It was arguably the darkest episode of Italy’s postwar history: the kidnapping of former prime minister Aldo Moro in 1978 and the discovery of his corpse 55 days later in the boot of a Renault 4 in central Rome.
Despite four trials, numerous investigations and the passage of 35 years, the affair continues to raise questions among Italians, with many sharing the belief that the truth has never fully come out.
A picture of Aldo Moro released by the Red Brigades in April 1978.
On Monday it emerged that Rome prosecutors had taken a tentative first step towards reopening the case, after new claims about the supposed involvement of external forces.
There is no doubt that the murder was carried out by members of the urban guerrilla Red Brigades, several of whom were given hefty sentences for the crime. But there are unanswered questions over how Moro’s 55 days in captivity were handled by the authorities.
Some suspect that acting alongside the terrorists were bigger forces for whom Moro’s disappearance was, in the circumstances, a necessary evil.
Moro, president of the then powerful Christian Democrat (DC) party, was on his way to inaugurate a new government on 16 March 1978 when he was snatched and his five bodyguards killed. The government was to have been a "historic compromise" between the DC and the Italian Communist party (PCI), the biggest of its kind in the west. With the cold war raging, Moro’s plans were deeply controversial – in Rome, Moscow and Washington.
In the eight weeks before his bullet-ridden body was discovered on 9 May, the Italian government insisted it would not negotiate with terrorist organisations. A massive police investigation failed to rescue Moro. Some say tipoffs were mishandled or ignored.
Prosecutors are reported to be evaluating if there is enough fresh evidence to warrant reopening the case. La Repubblica said they were acting in response to some of the new claims and tipoffs received in recent years.
The intervention that appears to have carried most weight is a book written by a former magistrate who led investigations of the affair, in which he implicates foreign intelligence services such as the KGB and the highest echelons of the Italian state.
Pro-Israel bias: BBC admits editorial breach in interview with Israeli defense chief 2015-05-23 7:58
The BBC has reached a â€śprovisional findingâ€ť to uphold complaints made by Palestinian activists that the broadcaster breached its editorial guidelines in a â€śsoftâ€ť interview with the Israeli defense minister.
Complaints focused on BBC journalist Sarah Montagueâ€™s alleged failure to challenge controversial claims made by Israeli Defense Minister Moshe Yaâ€™alon.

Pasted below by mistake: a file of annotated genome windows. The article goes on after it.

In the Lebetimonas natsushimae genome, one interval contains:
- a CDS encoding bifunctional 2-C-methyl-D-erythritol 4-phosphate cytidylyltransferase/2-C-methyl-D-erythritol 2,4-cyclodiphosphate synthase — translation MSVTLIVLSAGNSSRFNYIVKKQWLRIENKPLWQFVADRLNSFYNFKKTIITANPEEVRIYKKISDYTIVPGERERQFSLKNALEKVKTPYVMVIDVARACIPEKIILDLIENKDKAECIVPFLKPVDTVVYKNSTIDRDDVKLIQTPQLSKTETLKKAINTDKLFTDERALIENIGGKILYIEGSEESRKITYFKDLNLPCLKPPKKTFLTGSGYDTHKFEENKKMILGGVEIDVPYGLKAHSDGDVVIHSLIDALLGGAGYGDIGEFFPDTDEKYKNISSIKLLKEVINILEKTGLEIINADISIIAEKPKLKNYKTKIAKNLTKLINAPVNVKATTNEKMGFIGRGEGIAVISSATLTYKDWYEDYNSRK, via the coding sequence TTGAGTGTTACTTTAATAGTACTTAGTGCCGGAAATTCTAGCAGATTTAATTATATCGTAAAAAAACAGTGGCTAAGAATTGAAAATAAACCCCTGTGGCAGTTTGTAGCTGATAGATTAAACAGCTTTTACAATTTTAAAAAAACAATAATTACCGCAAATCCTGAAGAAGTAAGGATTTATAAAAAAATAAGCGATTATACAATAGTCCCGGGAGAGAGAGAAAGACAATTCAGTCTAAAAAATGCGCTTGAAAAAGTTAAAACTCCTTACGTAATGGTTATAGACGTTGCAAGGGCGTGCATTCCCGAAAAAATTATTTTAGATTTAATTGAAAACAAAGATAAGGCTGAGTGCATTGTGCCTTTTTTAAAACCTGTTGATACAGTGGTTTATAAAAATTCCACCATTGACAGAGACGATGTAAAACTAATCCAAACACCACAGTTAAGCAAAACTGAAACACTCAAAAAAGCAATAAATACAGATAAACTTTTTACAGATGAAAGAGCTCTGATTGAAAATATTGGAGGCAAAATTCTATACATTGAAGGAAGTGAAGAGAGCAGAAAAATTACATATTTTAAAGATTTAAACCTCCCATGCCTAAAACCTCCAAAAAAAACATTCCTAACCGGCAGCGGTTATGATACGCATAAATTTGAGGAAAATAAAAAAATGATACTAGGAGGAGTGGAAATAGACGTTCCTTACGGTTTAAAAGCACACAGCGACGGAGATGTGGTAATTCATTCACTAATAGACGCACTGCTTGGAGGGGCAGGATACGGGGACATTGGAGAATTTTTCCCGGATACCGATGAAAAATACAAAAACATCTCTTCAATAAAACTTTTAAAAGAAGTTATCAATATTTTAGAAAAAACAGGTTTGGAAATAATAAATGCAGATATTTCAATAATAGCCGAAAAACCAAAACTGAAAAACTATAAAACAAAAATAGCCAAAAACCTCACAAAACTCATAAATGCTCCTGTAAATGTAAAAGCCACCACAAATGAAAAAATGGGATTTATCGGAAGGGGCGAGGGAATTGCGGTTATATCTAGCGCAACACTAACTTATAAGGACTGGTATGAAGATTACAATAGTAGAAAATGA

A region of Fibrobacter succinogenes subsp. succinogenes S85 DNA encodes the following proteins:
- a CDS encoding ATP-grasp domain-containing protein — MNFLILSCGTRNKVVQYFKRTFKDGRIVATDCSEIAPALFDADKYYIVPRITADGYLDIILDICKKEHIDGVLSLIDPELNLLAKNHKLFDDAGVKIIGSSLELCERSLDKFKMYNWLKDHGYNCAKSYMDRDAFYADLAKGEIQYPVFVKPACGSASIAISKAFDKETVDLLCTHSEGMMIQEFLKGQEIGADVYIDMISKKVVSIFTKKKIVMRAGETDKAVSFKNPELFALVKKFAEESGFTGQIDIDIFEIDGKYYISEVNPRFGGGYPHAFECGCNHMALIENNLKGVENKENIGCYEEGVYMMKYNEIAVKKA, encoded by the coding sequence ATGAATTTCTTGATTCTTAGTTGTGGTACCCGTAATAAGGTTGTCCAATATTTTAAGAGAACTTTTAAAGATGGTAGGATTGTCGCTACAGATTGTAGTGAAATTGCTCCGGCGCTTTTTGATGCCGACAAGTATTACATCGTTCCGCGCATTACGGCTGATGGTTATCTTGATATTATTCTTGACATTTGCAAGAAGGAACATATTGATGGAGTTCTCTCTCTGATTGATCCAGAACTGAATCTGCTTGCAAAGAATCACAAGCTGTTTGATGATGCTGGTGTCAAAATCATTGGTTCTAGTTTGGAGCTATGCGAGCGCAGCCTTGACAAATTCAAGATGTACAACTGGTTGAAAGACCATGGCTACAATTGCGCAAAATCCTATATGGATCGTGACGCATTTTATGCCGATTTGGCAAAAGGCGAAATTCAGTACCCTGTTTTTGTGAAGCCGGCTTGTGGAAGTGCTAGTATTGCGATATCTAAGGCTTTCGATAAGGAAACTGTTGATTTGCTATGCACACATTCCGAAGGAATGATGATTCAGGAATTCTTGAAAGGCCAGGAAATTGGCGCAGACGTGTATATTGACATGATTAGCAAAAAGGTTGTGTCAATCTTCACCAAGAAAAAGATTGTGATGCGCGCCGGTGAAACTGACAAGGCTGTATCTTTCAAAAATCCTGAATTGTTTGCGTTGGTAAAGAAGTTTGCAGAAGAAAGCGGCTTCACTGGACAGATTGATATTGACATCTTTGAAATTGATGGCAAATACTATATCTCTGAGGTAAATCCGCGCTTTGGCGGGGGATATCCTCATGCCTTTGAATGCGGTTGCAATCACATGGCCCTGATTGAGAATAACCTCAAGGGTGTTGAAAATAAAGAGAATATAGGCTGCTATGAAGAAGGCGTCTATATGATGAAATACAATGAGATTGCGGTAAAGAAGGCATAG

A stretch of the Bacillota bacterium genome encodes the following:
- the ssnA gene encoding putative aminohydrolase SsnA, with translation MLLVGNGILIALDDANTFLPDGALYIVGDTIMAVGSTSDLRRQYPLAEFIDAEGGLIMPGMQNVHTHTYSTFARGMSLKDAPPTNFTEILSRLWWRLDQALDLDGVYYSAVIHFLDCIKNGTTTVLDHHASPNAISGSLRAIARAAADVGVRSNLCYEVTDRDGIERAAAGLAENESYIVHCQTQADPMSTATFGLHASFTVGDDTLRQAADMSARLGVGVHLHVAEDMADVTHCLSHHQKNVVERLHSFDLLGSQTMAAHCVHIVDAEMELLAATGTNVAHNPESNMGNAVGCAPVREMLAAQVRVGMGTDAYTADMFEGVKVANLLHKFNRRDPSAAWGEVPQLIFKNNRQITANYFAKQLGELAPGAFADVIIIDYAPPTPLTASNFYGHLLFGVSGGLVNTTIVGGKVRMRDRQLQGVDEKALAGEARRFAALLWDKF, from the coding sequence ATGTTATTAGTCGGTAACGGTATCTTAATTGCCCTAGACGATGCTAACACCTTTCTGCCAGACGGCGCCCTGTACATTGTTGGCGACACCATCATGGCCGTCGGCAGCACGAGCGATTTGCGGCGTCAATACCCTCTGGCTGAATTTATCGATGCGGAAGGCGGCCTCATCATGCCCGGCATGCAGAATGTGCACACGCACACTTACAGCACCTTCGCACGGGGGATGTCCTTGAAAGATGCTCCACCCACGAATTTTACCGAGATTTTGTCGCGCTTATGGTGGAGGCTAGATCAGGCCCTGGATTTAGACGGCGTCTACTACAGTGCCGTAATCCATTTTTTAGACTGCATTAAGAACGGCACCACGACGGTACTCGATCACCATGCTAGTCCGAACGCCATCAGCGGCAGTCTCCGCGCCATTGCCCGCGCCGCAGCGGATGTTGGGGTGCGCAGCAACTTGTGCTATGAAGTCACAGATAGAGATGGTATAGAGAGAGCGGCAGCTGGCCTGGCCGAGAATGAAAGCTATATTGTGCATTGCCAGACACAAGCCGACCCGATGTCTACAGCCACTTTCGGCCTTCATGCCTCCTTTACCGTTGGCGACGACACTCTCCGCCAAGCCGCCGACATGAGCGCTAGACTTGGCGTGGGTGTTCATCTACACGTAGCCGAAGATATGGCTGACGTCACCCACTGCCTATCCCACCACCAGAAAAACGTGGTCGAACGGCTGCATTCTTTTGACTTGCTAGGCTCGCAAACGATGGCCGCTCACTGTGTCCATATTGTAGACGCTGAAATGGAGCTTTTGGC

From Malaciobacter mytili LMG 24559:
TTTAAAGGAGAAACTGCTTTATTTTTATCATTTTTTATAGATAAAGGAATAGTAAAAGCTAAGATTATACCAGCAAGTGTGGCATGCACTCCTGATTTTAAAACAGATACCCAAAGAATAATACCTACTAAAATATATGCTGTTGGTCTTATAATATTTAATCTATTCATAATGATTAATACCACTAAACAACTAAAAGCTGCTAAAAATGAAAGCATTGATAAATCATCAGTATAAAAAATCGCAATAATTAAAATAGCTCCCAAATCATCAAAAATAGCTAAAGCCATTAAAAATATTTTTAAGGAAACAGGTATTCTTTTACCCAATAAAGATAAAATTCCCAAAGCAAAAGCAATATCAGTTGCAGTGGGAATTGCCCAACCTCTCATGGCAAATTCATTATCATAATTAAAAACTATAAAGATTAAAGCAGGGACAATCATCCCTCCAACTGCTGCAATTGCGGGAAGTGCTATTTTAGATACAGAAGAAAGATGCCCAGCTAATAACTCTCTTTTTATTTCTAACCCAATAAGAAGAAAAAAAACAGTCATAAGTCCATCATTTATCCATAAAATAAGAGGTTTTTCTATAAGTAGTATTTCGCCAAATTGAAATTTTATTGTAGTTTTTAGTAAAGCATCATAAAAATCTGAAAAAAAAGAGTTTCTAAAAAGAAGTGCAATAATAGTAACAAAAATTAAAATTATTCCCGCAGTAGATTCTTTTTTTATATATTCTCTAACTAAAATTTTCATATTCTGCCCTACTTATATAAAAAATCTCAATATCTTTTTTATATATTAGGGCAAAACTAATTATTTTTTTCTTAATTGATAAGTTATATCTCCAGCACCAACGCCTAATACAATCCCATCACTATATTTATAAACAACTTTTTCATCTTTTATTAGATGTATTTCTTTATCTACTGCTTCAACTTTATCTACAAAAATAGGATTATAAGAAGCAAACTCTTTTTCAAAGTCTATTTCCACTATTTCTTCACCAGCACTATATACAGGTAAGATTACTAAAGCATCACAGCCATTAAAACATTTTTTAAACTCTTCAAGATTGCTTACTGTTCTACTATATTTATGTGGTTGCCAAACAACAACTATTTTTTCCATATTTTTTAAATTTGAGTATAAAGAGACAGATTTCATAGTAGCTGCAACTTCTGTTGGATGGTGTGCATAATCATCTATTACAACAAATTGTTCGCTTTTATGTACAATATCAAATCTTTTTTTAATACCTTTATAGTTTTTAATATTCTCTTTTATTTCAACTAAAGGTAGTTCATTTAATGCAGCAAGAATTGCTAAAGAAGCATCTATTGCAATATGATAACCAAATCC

Journalist Amena Saleem, who works with the Palestine Solidarity Campaign (PSC), wrote ...
41% of Americans Support Criminalizing "Hate Speech" 2015-05-23 7:31 The following are from a recent poll about what some are calling on for "hate speech"
1. Support for Hate Crimes Legislation
Do you support or oppose the federal law that requires increased penalties for hate crimes committed on the basis of the actual or perceived race, color, religion, national origin, ethnicity, or gender of any person?
2. Support for Expanding Hate Crimes
FBI Admits No Major Cases Cracked with Patriot Act Snooping Powers 2015-05-23 7:36
FBI agents canâ€™t point to any major terrorism cases theyâ€™ve cracked thanks to the key snooping powers in the Patriot Act, the Justice Departmentâ€™s inspector general said in a report Thursday that could complicate efforts to keep key parts of the law operating.
Inspector General Michael E. Horowitz said that between 2004 and 2009, the FBI tripled its use of bulk ...
Sweetener Stevia Was Once Hailed As An Anti-Fertility Agent for Population Reduction 2015-05-23 7:13
Maybe it's not so sweet now... If you've thought stevia, the natural alternative to sugar and artificial sweetners with aspartame, et al., is too good to be true, there may be a catch. Check out this textbook written in 1970 by Paul and Anne Ehrlich, the precursor to the textbook Ecoscience they wrote with Obama Science Czar John P. Holdren ...
TPP Aproved: Senate Republicans Give Obama New Powers - Details Remain 'Classified' 2015-05-23 6:43
President Obama won a big victory for his trade agenda Friday with the Senateâ€™s approval of fast-track legislation that could make it easier for him to complete a wide-ranging trade deal that would include 11 Pacific Rim nations.
A coalition of 48 Senate Republicans and 14 Democrats voted for Trade Promotion Authority late Friday, sending the legislation to a difficult fight ...